Director: Ol Parker
Starring: Lily James, Meryl Streep, Amanda Seyfried
Running time: 114 mins
When first creating a movie-musical that centres around the songbook of a much-loved Swedish pop-group, you’d probably not think about a scenario where ten years on from the original, you would be asked to make a sequel. But this was the case for the filmmakers behind the 2008 box office smash Mamma Mia! who this year had the task of creating a whole new ABBA-centric story, but this time with a much smaller back catalogue of music to work from.
This is potentially why the sequel enlisted the help of rom-com royalty, British screenwriter Richard Curtis, who is responsible for some of the worlds most beloved feel-good movies such as Love Actually and Bridget Jones’s Diary. Presumably this was done in the hope that with a well-written storyline, audiences would be fine with the fact that they didn’t really know many of the words to the songs.
Well, they were right. Despite a lesser-known soundtrack, the film still has all the elements to rival the success of the first. This time the story backtracks to focus on the events that lead up to Donna (Meryl Streep) becoming a mother. Starting in 1979, we meet a young Donna (Lily James) graduating from university and planning her future with her two best friends. Desperate to travel she sets off on a journey of self-discovery, where along the way she has a string of whirlwind romances with three young men, Harry, Bill and Sam.
All of the boys fall head over heels for Donna but her heart is captured by the fictional Greek island of Kalokairi, where she decides she wants to stay forever and open a hotel. But soon after she makes her decision to stay alone and live on the island, she discovers she is pregnant with her daughter, Sophie (Amanda Seyfried).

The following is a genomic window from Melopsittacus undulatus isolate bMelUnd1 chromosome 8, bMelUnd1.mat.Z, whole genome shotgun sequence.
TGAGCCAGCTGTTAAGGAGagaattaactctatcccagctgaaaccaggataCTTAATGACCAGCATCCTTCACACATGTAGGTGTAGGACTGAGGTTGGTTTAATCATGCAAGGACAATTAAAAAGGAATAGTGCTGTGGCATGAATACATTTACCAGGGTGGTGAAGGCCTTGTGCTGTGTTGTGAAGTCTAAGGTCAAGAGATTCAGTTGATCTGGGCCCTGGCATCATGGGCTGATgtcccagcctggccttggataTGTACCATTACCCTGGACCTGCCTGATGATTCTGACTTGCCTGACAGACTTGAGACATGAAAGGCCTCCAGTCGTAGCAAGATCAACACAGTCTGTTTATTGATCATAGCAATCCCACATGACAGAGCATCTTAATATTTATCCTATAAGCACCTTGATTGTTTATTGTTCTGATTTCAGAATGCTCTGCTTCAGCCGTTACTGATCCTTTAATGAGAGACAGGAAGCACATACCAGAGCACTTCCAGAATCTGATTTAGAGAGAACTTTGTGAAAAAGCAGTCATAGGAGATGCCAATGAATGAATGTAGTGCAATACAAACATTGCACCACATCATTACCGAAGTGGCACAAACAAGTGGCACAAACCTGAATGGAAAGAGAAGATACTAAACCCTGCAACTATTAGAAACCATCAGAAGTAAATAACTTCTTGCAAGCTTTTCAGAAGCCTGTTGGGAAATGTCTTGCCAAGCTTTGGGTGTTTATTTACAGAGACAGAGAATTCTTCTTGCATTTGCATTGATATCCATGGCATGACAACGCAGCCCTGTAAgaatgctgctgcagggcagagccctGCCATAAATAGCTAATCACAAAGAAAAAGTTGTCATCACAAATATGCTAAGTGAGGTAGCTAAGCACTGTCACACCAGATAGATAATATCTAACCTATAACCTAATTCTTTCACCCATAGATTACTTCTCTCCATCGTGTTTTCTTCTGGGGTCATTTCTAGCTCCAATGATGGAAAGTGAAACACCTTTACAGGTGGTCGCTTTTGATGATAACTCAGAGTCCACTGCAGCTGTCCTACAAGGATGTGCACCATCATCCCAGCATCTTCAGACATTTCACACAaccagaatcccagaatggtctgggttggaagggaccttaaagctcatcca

This film knows what it is and plays into it
In the present day, five years on from the events of the first film, Sophie is preparing to re-open her mother's hotel on the island. We soon find out that Donna has passed away a year prior, and Sophie is renovating the villa in her honour. But with her partner Sky away learning the hotel business in New York, she is alone and overwhelmed in planning the launch of the newly named Hotel Bella Donna.
Her doubts about her own ability are cut with flashbacks of her young mother facing her own challenges, as the story flip-flops between time frames. But much like any movie-musical, there isn’t much that can’t be fixed with a song and a dance, especially if it’s a reprise of Dancing Queen on a fleet of boats with Harry and Bill (Colin Firth and Stellan Skarsgard) at the helm in Titanic pose.
Whether it’s the dad-dancing from Brosnan and co., the over-the-top physical comedy of Julie Walters or the outrageous one-liners from Christine Baranski, it’s obvious that this time around everybody is there with the purpose of having a good time. But despite being chock-full of cheesiness, the film does have it’s emotional moments, in particular, a touching rendition of My Love, My Life that had the whole cinema sniffling.
If you loved the first film you’ll enjoy this one almost as much, featuring the return of all of the original’s best characters, as well as a new younger cast that add some crowd-pleasing comedic moments. This film knows what it is and plays into it, so be prepared for a fun-loving and entirely unrealistic story and you’ll have a great time. And if you’re still not convinced, Cher appears in a platinum blonde wig to serenade Andy Garcia with Fernando. If that doesn’t do it for you, nothing will.
Did you know? ABBA member Björn Ulvaeus makes a cameo appearance in the number When I Kissed The Teacher.
Mamma Mia! Here We Go Again is screening at Broadway Cinema until Thursday 9 August